Tuesday, March 17, 2009

a welcome to two baby brothers

well, I am definitely not given to moderation. Actually, now that I've spent all the money I am :-)

two new machines:

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very similar to cudak1 described below, you wouldn't tell them apart from outside, so I'm not posting pictures today.
the same overall profile of a quiet, small, personal supercomputer. an office machine on which to learn cuda and develop applications, running 64-bit linux fedora 10 and cuda, as well as doing everything else you expect of a desktop workstation. (I crammed like 100 audio cd's into my rhythmbox files.)

major differences: X58 architecture with 4-core (8-thread) Nehalem Intel chip (2.68 GHz, I believe). only slightly overclocked gpus: 720 cores on 3 nVidia GeForce GTX280 H2O (as opposed to H2OC in original cudak1). Different communication bandwidths via PCI-e bus on a P6T6 workstation beard by Asus. has a multiplexer preventing a permanent degradation of a link to the middle graphics card, like in the 790i architecture. That doesn't mean you can get 3 x (5-6)GB/s flow concurrently to all 3 cards, but maybe that's an unlikely request in practice. cpu simply cannot handle 3 cards at max speed. at least all three cards are now on a more level playing field. they reach the same peak bandwidth of 5.8 GB/s, which Asus calls "true 3-way SLI". whatever. these motherboards are rare though, I understand.

the new Intel cpu also includes its memory controllers, offloading tasks form the previously overworked or at least overheating northbridge. and that means: finally no noisy, microscopic northbridge fan on the P6T6 mobo.

a nice surprise: you open up a system monitor and there are 8 separate cpus reported and graphed (twice the number of actual cores on Nehalem thanks to hyperthreading).

at some point I may describe one technical mod which I made to thermally stabilize the motherboard. I revesed all the Zalman's fans and am now blowing the hot air from the radiator outside, as God intended it. higher coolant and card temps (still comfortably low vis-a-vis specs) but, importantly, lower component and air temps inside the box --> no thermal hang-ups of the motherboard.

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this one is a step-brother, not a twin brother of cudak1 vel Z-machine. Its an air-cooled monster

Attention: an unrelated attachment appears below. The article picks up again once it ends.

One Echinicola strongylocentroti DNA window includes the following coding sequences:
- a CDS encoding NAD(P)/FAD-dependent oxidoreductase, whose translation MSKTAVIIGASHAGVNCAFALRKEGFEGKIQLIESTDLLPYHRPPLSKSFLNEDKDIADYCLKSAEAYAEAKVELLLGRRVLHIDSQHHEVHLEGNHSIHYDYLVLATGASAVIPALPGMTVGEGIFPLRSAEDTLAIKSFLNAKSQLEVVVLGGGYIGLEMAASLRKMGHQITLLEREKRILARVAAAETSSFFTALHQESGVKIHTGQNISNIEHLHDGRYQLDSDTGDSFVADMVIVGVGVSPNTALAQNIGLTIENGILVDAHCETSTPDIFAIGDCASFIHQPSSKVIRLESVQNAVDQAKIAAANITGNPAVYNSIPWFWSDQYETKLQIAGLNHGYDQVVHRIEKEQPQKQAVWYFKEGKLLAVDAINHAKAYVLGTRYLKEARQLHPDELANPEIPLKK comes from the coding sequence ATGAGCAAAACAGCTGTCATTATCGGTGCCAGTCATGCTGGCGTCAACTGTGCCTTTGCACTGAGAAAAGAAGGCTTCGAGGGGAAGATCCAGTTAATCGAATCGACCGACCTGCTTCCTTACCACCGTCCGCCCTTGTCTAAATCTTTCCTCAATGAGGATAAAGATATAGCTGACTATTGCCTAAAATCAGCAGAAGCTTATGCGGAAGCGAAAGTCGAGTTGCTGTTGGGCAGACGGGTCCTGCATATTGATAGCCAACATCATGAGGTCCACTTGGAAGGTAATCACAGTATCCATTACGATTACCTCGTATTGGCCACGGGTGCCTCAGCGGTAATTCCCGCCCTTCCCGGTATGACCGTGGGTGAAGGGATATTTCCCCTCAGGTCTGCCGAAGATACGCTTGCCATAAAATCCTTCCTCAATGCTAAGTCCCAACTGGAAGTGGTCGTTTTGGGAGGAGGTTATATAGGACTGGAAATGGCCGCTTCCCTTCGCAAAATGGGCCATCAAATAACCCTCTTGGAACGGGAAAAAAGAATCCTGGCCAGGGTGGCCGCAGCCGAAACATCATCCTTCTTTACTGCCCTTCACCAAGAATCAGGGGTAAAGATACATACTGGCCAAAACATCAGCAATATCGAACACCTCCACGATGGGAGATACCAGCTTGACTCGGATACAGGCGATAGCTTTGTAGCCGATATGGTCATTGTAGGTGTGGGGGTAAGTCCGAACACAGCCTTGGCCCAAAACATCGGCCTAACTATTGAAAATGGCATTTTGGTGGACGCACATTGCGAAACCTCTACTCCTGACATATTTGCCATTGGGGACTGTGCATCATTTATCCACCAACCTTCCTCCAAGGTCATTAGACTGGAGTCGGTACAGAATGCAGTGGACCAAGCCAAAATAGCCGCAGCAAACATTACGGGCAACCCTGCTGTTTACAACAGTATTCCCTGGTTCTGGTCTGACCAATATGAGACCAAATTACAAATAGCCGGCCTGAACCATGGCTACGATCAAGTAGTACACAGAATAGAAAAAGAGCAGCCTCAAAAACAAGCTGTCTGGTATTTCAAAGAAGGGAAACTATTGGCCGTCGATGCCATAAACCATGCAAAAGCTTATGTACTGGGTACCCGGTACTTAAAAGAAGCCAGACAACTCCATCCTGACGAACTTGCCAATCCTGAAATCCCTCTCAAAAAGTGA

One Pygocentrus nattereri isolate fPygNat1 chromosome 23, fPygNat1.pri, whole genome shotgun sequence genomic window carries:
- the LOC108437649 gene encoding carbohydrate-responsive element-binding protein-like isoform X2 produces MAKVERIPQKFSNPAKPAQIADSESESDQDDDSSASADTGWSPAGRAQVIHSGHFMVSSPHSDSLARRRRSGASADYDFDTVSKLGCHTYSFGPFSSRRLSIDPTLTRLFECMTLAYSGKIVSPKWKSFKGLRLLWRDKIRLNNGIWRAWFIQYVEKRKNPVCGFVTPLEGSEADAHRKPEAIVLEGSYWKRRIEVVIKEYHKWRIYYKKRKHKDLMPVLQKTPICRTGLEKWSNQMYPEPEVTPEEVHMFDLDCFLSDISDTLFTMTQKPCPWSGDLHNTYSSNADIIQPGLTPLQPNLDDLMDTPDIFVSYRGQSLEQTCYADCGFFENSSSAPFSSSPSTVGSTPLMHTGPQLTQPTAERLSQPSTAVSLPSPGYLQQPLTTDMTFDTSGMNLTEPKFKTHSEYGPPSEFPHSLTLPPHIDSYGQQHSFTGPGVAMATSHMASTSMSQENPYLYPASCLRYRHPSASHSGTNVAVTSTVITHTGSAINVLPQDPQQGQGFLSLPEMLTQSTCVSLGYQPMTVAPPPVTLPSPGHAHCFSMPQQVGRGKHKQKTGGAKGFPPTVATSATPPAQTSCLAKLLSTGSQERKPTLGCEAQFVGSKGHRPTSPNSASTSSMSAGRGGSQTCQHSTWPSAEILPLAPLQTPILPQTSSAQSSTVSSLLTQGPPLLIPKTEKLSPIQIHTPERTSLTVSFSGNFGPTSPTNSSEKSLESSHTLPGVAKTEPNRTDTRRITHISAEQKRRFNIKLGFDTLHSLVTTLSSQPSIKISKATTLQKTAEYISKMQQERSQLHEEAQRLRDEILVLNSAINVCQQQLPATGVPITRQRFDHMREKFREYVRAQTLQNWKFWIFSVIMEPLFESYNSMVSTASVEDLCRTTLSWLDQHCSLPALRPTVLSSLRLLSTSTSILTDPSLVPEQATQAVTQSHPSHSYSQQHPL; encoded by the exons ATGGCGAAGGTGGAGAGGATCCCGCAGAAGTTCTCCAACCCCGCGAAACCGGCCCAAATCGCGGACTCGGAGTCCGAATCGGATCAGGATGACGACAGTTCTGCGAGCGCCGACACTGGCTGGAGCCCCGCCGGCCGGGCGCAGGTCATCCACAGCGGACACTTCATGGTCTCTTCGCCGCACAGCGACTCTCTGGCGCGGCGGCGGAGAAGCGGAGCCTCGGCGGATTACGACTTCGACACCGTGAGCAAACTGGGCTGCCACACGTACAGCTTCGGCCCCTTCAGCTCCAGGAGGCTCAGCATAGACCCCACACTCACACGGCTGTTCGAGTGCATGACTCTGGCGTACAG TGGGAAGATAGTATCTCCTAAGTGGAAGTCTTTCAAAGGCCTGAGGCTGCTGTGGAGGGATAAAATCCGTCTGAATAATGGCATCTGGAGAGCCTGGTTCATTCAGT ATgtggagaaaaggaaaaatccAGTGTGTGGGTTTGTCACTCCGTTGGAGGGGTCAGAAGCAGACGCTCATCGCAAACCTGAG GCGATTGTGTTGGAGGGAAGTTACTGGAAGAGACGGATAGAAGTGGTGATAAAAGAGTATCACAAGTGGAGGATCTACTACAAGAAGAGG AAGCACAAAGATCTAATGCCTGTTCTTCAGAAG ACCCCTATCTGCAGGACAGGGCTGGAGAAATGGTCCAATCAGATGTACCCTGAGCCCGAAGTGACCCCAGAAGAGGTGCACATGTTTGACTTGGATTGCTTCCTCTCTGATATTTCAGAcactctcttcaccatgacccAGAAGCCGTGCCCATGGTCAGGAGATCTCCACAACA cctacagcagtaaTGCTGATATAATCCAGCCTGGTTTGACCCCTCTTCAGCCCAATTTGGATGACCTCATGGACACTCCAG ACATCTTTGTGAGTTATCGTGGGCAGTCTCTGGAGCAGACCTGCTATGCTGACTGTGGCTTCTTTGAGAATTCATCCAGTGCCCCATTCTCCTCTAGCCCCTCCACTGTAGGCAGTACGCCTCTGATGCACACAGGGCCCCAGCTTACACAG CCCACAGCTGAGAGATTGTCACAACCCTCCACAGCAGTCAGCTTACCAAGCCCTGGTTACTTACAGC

in a Thermaltake Armour full-tower case, with watercooling applied to the Nehalem cpu, but with 3 aircooled GTX295 dual-gpu cards. So 6 gpus this time not 3, although each a little slower (main clock ~579 MHz, as opposed to the overclocked H2OC @ 680 MHz). That translates to a theoretical peak performance of 5+ TFLOPs. Benchmarks heat gpus up to 91 C, and the system becomes a bit noisy.
oh well... the noise is a fair price to pay for a theoretical performance of a small campus-scale computing center. (I made a small mechanical modification to improve air flow, preemptively. So far I could not crash this system thermally, but I haven't tried extra hard, "just" 6 or 8 benchmarks running at the same time..)

total system cost of cudak2 and 3 was on the order of $5.5k CAD each; that is currently something like $4.4k USD. more info later.

a big can of Ooops.

the Z-machine described previously (cudak1) had an accident after just 2 months of duty.
its flow meter, that little paddle wheel which sends signals to the controlling pcb logic of the Zalman, got stuck unobserved at night. the cooling system panicked and switched itself off instead of pumping even more coolant. if you wonder what could happen next.. do the words chernobyl & tsunami mean anything to you? Zalman apparently uses bad handling of emergencies, and badly designed, faulty flow meters. what a shame, a very nice box as I said. it should absolutely switch off and protect the computer not just itself, in emergency.

anyway, I won't spend time describing this accident. my doctor says it's bad for my blood pressure. a reconfigured system is running again. limping a bit but alive. I cleaned the !@#$&^% flow meter.